There are few people in sports that can combine generational athleticism and advanced intelligence.
Those rare personalities can make the sports world bend to their whim, especially in the NBA.
Kobe Bryant, Michael Jordan, Magic Johnson and LeBron James are among a select few in the history of the NBA that could dictate organizational moves, because leadership in these organizations had to respect their iconic status.
Enter New Orleans Pelicans rookie, Zion Williamson.
In an interview with Colin Cowherd on Thursday, legendary coach Mike Krzyzewski, who coached Williamson for one year at Duke, compared the young star’s IQ to the likes of Bryant and James.
Williamson has been known as a highlight machine since his time in high school, which has made many overlook his unique basketball acumen.
But not Krzyzewski.
“I had an interview about three weeks ago where I talked about Kobe and LeBron, coaching them on the Olympic teams and they are brilliant at the moment it’s happening. That’s unusual,” said Krzyzewski. “I can be smart out of a timeout or whatever but when you have somebody that is playing the game and that is not only smart about his or her play but the play of a unit … that’s the treasure. Those guys had it and Zion has it.
In a professional sports culture created by billionaire owners who seek to control many of the athletes they employ, it’s the players that Krzyzewski describes that can harness their own power and demand changes to their situations.
Bryant’s front office suggestions and public trade request in 2007, forced the Lakers to acquire Pau Gasol midway through the 2007-08 season. After adding the skilled seven footer, the Lakers went on to three straight NBA Finals, winning back to back titles in 2009 and 2010.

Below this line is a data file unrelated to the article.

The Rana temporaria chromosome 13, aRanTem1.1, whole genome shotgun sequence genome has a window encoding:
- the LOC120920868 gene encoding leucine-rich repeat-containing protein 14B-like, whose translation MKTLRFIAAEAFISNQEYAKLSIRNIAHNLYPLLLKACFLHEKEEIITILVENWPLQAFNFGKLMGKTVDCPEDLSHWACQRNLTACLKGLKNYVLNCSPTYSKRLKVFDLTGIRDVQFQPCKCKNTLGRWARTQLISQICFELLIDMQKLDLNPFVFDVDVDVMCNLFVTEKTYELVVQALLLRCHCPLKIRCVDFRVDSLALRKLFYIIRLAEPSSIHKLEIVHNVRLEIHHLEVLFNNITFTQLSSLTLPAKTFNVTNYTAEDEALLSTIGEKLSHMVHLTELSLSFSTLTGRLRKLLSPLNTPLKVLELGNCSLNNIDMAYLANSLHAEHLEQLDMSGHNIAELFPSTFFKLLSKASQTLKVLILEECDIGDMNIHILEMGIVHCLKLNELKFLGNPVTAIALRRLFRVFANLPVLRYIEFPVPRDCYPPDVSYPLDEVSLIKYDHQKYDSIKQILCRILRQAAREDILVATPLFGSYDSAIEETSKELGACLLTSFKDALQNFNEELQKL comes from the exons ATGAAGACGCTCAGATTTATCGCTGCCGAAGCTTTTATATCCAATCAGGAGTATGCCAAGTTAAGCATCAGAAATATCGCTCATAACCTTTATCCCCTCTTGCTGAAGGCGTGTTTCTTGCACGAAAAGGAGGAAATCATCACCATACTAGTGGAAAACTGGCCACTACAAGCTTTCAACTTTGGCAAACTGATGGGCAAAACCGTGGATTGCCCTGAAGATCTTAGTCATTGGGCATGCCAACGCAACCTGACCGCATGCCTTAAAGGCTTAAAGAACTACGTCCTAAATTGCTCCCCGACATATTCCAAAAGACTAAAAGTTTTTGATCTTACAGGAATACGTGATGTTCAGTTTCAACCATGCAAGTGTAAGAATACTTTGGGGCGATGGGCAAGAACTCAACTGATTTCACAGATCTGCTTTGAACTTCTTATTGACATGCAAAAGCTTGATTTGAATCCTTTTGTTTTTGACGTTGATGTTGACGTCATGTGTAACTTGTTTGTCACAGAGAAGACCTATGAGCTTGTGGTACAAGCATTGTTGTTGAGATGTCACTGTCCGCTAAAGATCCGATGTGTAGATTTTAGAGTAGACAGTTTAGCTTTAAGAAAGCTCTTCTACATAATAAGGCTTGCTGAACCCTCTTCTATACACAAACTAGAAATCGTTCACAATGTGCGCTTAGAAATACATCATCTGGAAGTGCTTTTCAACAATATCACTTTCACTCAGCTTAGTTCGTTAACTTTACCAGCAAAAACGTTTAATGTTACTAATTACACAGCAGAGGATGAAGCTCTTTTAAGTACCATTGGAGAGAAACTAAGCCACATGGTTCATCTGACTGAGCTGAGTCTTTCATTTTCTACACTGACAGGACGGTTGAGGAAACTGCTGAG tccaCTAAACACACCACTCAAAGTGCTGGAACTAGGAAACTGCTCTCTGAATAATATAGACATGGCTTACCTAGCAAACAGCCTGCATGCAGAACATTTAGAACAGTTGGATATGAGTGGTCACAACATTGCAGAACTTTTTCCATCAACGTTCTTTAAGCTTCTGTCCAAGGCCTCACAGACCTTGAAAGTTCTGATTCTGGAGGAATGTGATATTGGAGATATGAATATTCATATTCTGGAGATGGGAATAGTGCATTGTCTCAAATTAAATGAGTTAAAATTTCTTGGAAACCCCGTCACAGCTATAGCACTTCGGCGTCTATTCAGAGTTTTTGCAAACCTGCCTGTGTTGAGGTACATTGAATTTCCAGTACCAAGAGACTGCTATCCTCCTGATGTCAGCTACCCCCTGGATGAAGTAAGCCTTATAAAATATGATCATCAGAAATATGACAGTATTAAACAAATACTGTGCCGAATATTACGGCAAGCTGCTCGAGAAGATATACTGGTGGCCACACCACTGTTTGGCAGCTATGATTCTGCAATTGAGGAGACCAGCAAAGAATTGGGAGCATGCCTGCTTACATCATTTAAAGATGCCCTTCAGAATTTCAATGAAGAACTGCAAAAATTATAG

Johnson forced the Lakers to fire head coach Paul Westhead in 1981 after becoming frustrated with the direction of the offense. After a guy named Pat Riley took over head coaching responsibilities, the Lakers went on to win the NBA championship that season and become one of the most dominant teams of the 1980s.
James was key in engineering personnel moves, during his NBA Finals appearances in Cleveland. He continuously put pressure on the Cavs front office to upgrade the roster with talent during his second stint with the organization. At one point in 2018, GM, Koby Altman, brought James in for a sit-down to discuss potential trade moves that would help the team that season.
The Cavaliers made the NBA Finals four straight seasons and won the title in 2016 behind LeBron.
Williamson, who was averaging 23.6 points per game as a rookie before the season was suspended, has the opportunity to harness this same power that benefited all of these stars.
And he shouldn’t make the same mistake that James and Bryant did by waiting until they reach the primes of their careers to demand change in their organizations.
Johnson acted swiftly and was able to ensure that his championship window didn’t close after he won his first title in 1980. Williamson can do the same and force David Griffin and the Pelicans to put more stars around him now instead of waiting years for the right draft pick to come along.
Championship windows evaporate quickly.